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In 1989, Michael Boyd (then director of the Tron Theatre in Glasgow, now director at the Royal Shakespeare Company) staged his acclaimed British premiere of The Guid Sisters (Les Belles Soeurs) by the great Québécois playwright Michel Tremblay. It has come to be seen as a defining moment in the modern history of Scottish drama.
The play, in which Germaine invites 14 female friends and family round to her modest apartment to help her stick the million trading stamps she has won into books, was translated beautifully by Martin Bowman and the late Bill Findlay. The east-end Montreal vernacular (known as joual, or ‘horse language’) was seamlessly transformed into a Scots, working-class demotic.
Twenty-three years on from that seminal production, Edinburgh’s Royal Lyceum and the National Theatre of Scotland are restaging the drama, with a cast led by Kathryn Howden and Karen Dunbar. Excitingly, it will be directed by leading Québécois director Serge Denoncourt, famous for his work with, among others, Tremblay and Cirque du Soleil.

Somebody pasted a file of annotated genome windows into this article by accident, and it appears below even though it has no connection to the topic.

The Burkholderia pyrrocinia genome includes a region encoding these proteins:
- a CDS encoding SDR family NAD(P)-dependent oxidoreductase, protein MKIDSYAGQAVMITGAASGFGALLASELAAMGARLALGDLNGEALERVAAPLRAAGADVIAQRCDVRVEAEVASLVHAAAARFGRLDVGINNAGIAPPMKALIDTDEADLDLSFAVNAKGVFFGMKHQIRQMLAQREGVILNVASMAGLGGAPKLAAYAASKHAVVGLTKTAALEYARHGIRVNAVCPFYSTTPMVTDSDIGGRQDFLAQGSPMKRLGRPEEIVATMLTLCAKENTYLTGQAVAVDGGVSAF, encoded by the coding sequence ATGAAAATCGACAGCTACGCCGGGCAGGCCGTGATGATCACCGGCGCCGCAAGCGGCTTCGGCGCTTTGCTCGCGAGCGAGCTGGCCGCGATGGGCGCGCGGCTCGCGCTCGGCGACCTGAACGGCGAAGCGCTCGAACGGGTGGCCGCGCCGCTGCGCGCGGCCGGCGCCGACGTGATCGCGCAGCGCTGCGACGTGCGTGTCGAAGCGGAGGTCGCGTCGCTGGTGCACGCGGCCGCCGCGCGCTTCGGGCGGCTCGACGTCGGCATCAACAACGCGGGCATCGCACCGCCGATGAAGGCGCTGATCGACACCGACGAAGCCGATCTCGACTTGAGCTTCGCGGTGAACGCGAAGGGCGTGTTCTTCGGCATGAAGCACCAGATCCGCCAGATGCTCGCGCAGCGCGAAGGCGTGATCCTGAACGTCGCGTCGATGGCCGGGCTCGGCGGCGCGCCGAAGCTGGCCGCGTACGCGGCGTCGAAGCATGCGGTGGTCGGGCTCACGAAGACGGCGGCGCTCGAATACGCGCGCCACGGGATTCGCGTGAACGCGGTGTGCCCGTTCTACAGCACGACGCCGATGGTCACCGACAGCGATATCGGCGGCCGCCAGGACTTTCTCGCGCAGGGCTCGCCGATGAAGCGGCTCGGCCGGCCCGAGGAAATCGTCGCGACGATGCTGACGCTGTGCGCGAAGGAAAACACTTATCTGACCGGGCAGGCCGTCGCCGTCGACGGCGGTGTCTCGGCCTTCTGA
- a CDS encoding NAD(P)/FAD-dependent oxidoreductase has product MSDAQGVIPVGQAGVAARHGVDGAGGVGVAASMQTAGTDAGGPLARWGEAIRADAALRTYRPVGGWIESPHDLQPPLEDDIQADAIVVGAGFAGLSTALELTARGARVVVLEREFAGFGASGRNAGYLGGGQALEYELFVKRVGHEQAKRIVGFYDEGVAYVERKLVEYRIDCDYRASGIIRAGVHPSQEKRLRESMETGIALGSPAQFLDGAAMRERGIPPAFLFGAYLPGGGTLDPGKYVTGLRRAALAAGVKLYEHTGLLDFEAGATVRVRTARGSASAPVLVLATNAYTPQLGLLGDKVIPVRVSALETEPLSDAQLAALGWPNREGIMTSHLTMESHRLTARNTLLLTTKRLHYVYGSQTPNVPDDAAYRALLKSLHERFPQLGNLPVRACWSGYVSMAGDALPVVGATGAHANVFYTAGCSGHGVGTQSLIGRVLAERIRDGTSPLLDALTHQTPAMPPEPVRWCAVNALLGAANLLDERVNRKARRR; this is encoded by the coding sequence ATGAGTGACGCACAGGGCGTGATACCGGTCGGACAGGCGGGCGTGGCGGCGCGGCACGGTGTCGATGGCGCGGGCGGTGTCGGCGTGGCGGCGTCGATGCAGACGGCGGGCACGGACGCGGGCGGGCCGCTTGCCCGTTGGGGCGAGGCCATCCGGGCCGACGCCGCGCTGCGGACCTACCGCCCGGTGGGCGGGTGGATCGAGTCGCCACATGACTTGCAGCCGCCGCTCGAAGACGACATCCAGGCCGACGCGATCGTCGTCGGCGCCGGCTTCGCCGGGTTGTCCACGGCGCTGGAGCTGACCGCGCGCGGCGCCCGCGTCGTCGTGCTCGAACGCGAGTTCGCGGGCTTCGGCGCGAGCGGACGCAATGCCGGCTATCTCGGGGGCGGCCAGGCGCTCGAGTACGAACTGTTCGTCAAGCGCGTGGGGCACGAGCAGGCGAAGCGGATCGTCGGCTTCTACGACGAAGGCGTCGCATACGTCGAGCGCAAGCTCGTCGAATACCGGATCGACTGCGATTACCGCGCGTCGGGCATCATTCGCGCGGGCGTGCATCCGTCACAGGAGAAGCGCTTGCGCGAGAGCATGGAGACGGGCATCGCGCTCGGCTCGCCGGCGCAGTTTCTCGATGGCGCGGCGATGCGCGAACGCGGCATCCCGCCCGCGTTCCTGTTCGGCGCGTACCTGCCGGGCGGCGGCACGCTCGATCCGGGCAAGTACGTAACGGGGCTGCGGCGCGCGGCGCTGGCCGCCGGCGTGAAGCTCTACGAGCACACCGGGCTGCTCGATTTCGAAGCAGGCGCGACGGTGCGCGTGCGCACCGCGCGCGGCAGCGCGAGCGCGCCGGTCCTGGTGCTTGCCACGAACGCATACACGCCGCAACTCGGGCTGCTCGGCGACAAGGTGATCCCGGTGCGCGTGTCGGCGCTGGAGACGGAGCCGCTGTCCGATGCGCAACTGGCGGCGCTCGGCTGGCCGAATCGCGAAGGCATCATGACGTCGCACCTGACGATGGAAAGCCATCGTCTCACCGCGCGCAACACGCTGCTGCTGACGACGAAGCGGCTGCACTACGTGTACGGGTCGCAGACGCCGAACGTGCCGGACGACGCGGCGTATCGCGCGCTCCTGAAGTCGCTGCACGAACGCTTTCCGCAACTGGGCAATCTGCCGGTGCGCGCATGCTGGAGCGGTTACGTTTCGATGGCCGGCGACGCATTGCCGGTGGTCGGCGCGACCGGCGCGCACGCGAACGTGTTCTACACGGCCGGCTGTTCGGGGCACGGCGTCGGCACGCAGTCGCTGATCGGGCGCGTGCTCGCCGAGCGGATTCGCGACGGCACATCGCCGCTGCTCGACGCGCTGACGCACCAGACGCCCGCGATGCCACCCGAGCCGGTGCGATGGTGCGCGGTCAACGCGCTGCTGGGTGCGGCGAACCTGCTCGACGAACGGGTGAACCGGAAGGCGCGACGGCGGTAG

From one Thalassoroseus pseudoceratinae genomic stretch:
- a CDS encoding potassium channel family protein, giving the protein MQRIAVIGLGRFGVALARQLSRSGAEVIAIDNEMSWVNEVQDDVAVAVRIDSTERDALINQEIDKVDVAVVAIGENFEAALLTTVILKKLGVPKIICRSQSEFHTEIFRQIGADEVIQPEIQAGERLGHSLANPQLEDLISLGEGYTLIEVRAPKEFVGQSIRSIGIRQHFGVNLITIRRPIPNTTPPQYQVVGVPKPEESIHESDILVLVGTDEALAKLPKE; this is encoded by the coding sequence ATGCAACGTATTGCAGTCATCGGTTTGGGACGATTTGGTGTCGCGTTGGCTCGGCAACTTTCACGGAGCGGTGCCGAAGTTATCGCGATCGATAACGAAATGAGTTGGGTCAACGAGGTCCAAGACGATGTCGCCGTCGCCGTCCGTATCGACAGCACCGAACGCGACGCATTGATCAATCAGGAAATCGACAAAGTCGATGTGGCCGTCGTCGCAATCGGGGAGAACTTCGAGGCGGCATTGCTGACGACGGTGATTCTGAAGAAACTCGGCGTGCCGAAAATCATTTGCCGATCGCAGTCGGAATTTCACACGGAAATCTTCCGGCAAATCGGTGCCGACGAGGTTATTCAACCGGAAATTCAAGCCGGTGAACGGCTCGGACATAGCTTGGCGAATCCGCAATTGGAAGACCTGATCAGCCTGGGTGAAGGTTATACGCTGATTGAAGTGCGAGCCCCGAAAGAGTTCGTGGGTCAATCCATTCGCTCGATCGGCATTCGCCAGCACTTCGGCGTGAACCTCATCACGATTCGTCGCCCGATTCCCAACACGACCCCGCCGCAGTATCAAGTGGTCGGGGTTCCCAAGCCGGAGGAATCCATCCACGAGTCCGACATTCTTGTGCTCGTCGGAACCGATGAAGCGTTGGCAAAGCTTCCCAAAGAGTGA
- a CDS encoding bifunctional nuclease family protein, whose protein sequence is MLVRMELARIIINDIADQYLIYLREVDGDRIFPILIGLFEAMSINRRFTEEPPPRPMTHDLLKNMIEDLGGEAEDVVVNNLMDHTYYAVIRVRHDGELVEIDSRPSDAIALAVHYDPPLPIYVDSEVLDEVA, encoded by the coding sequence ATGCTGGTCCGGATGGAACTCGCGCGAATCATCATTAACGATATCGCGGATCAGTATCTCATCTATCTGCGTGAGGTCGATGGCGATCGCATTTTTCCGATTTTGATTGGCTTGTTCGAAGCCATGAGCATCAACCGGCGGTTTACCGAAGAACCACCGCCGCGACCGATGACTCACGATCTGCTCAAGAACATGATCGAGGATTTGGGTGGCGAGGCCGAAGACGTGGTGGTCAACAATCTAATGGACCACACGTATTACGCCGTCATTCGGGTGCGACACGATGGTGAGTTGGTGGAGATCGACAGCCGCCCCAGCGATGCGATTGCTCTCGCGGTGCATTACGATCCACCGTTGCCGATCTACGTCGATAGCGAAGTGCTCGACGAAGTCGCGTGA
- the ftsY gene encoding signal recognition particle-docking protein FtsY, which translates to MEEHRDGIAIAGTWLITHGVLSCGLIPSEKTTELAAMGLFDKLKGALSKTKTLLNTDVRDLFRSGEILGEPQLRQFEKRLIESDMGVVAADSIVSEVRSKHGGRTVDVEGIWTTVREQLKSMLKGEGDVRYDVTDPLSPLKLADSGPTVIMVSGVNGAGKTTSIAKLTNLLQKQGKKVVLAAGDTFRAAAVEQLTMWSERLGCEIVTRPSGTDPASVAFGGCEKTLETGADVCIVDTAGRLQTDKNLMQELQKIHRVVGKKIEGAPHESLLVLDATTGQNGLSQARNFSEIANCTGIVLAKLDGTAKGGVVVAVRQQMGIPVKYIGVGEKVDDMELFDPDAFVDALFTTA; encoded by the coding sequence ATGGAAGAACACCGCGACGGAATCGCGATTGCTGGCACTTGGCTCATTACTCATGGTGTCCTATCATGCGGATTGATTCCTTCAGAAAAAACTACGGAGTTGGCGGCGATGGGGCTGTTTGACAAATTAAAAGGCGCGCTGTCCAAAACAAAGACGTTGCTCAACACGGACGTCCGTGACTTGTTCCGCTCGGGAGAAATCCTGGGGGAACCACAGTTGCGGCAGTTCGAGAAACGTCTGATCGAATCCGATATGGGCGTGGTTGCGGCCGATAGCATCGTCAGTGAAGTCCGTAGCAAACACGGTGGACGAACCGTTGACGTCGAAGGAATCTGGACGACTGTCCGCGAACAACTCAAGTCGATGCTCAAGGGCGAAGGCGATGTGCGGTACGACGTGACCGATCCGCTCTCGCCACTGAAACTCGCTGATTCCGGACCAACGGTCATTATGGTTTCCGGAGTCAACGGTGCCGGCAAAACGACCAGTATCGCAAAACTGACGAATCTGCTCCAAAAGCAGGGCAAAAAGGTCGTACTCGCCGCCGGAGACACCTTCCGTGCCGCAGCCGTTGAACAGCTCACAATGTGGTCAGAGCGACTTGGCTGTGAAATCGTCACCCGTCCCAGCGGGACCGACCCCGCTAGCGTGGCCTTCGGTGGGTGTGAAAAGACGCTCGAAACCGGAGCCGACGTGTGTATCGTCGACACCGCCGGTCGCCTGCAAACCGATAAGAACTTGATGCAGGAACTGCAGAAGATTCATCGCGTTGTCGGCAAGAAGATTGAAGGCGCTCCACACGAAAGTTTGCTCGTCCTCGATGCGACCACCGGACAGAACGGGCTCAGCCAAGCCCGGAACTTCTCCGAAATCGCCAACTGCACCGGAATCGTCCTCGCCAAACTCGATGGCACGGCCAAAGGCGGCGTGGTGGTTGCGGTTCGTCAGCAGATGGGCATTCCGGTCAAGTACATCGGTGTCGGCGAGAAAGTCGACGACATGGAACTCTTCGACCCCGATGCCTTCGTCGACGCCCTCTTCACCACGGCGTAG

Last evening at Vancouver Community College (Clark campus), about 130 people celebrated the launch of the book They Called Me Number One, which is currently in second place on the BC Bestsellers list.Wednesday May 22, 2013 in Meta-Talon
Ed Huyck reviewed the play for CityPages.com. A few excerpts follow.Monday May 6, 2013 in Meta-Talon
Ash Tanasiychuk takes pictures. Of Dina Del Bucchia. Nuff said. Oh, and Otters!Monday April 29, 2013 in Meta-Talon
Joanne Arnott interviews Wanda John-Kehewin about her new book In the Dog House:
I can’t really say there were many poets of the past that influenced my writing. I think when I really started to be inspired was when I heard that there were other Native writers, and that wasn’t until I moved to the West Coast in 1991. For some reason I didn’t think it was actually something an “Indian” could do. There weren’t any books in the library that were by First Nations people when I was growing up.
We gratefully acknowledge the financial support of the Canada Council for the Arts; the Government of Canada through the Book Publishing Industry Development Program; and the Province of British Columbia through the British Columbia Arts Council for our publishing activities.